In general, incremental risk elevation will accompany the exclusion of more FICUs from regulations aimed principally at reducing risk. The Board believes the incremental risk presented by raising the regulatory thresholds to $50 million is acceptable, especially when weighed against the advantages of implementing a uniform threshold across multiple regulations and the benefits of regulatory relief.
The proposed rule's preamble acknowledged that FICU loss history since 1998 shows that even FICUs with somewhat more than $30 million in assets have caused a relatively small amount of losses to the NCUSIF. Loss history data for FICUs of various asset sizes from 1998 through September 30, 2012 appears below.
Assets Number of failures NCUSIF Loss ( $M) Percentage of total
( $M) NCUSIF losses
Failures Cumulative Loss for Cumulative Percent Cumulative
for asset asset for asset (%)
range range range
< $10 205 205 $138.5 $138.5 14.3 14.3
$10 to < 12 217 31.0 169.5 3.2 17.5
$20 to < 8 225 22.8 192.2 2.4 19.9
$30 to < 9 234 36.2 228.4 3.7 23.6
$40 to < 4 238 11.3 239.7 1.2 24.8
$50 to < 1 239 3.3 243.1 0.3 25.1
$60 to < 0 239 0.0 243.1 0.0 25.1
$70 to < 2 241 11.3 254.4 1.2 26.3
$80 to < 4 245 22.4 276.8 2.3 28.6
$90 to < 3 248 66.1 342.9 6.8 35.4
$100 to < 10 258 76.3 419.2 7.9 43.3
$200 to < 7 265 512.7 931.9 53.0 96.3
>/= $500 1 266 36.1 968.0 3.7 100.0
As reflected in the table below, almost half of total losses over the last ten years for FICUs under $50 million in assets occurred in credit unions with under $10 million in assets, which were already exempt from interest rate risk and risk-based net worth regulatory requirements.
Asset size < $10M < $20M < $30M < $40M < $50M
# Failures Last 132 143 151 160 162
Losses ( $M) Last $104.4 $150.3 $171.7 $207.9 $212.8
Avg. # Failures 12.3 13.3 14 14.9 15.1
More specifically, NCUA determined that, as of the last Call Report, only one credit union between the proposed $30 million threshold and a $50 million threshold would have been subject to additional PCA because it failed to meet risk-based net worth requirements. Further, only 4.5 percent of FICUs with assets between $10 million and $50 million have a net worth ratio below seven percent.
For the interest rate risk rule, 56.3 percent of the approximately 2,270 FICUs between $10 million and $50 million were not covered by the rule as of the last Call Report, because their level of first mortgage loans and investment maturities, relative to net worth, exempted them. The 992 FICUs with assets between $10 million and $50 million that were subject to the interest rate risk rule as of September 30, 2012 (because of their level of first mortgage loans and investment maturities, relative to net worth) held only 2.7 percent of industry assets. As with IRPS 13-1, the Board will review and consider adjusting the thresholds in 12 CFR 702.103(a) and 741.3(b)(5) within two years of the effective date of this final rule and, subsequently, at least once every three years. This review period will permit the Board to adjust the thresholds accordingly if the risk and losses attributable to increased thresholds are greater than expected.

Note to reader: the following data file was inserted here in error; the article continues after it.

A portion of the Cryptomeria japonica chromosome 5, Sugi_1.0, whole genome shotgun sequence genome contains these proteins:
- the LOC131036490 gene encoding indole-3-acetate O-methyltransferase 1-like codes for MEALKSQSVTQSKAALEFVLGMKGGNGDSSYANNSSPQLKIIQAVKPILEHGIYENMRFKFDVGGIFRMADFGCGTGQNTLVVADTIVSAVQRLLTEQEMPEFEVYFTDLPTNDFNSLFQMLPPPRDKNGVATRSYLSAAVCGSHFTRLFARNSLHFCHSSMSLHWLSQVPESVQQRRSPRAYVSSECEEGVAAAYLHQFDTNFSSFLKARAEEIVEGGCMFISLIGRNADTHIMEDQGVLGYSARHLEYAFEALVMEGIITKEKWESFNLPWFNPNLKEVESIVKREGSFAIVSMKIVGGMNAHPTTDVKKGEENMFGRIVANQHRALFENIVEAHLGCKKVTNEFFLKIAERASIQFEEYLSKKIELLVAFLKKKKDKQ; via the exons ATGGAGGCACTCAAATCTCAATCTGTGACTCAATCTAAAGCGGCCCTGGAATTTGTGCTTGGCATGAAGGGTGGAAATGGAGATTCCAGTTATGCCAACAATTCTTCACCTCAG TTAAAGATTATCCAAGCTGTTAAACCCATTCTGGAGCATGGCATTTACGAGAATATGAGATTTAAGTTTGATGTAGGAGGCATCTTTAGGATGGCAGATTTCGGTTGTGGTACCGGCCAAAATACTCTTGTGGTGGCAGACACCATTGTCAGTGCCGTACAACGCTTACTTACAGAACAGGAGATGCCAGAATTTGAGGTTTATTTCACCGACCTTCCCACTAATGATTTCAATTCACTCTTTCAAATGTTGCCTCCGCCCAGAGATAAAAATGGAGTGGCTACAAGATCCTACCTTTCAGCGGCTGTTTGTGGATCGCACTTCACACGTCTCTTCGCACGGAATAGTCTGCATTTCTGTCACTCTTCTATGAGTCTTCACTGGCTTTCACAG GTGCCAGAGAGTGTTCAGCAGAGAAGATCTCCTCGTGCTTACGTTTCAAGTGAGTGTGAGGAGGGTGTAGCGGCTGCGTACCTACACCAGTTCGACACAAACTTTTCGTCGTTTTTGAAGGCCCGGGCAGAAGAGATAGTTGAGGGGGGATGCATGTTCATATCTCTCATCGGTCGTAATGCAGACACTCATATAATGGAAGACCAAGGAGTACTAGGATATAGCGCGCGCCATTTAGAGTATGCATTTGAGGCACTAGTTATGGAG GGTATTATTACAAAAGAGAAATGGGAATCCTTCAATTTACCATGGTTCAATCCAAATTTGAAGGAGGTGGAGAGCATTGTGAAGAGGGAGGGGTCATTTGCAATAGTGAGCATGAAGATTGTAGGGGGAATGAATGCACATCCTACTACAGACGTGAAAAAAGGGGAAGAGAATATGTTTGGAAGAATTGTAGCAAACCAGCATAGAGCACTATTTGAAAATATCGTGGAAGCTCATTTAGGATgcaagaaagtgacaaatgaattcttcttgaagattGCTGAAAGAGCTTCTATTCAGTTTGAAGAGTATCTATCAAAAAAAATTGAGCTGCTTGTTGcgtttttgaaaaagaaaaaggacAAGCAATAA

How does the final rule and IRPS affect FICUs?
The change to the RFA threshold will ensure that regulatory burden will be more consistently and robustly considered for approximately 2,270 additional FICUs. Around 4,670 FICUs with less than $50 million in assets would come within the RFA's mandates. Future regulations, including the proposed emergency liquidity rule, 77 FR 44503 (July 30, 2012), will be more thoroughly evaluated to determine whether FICUs below $50 million in assets should be exempt from some provisions or separately considered.
The $50 million threshold for defining "complex" credit unions would categorically exclude around 2,270 more FICUs from the definition of "complex" based on asset size alone, bringing the total number of excluded FICUs to approximately 4,670. NCUA previously defined a "complex" credit union in 12 CFR 702.103 as one with more than $10 million in assets and with a risk-based net worth requirement of more than six percent. If a "complex" credit union fails its risk-based net worth requirement, the credit union is subject to mandatory PCA requirements that it otherwise would not be subject to when measured solely by its net worth. /24/ These PCA requirements govern earnings retention, net worth restoration plans, asset increases, and member business loans. Of the 2,270 additional credit unions that the final rule excludes, approximately 358 FICUs with at least six percent net worth are no longer subject to a risk-based net worth requirement. These FICUs are removed one step further from the possibility of PCA requirements.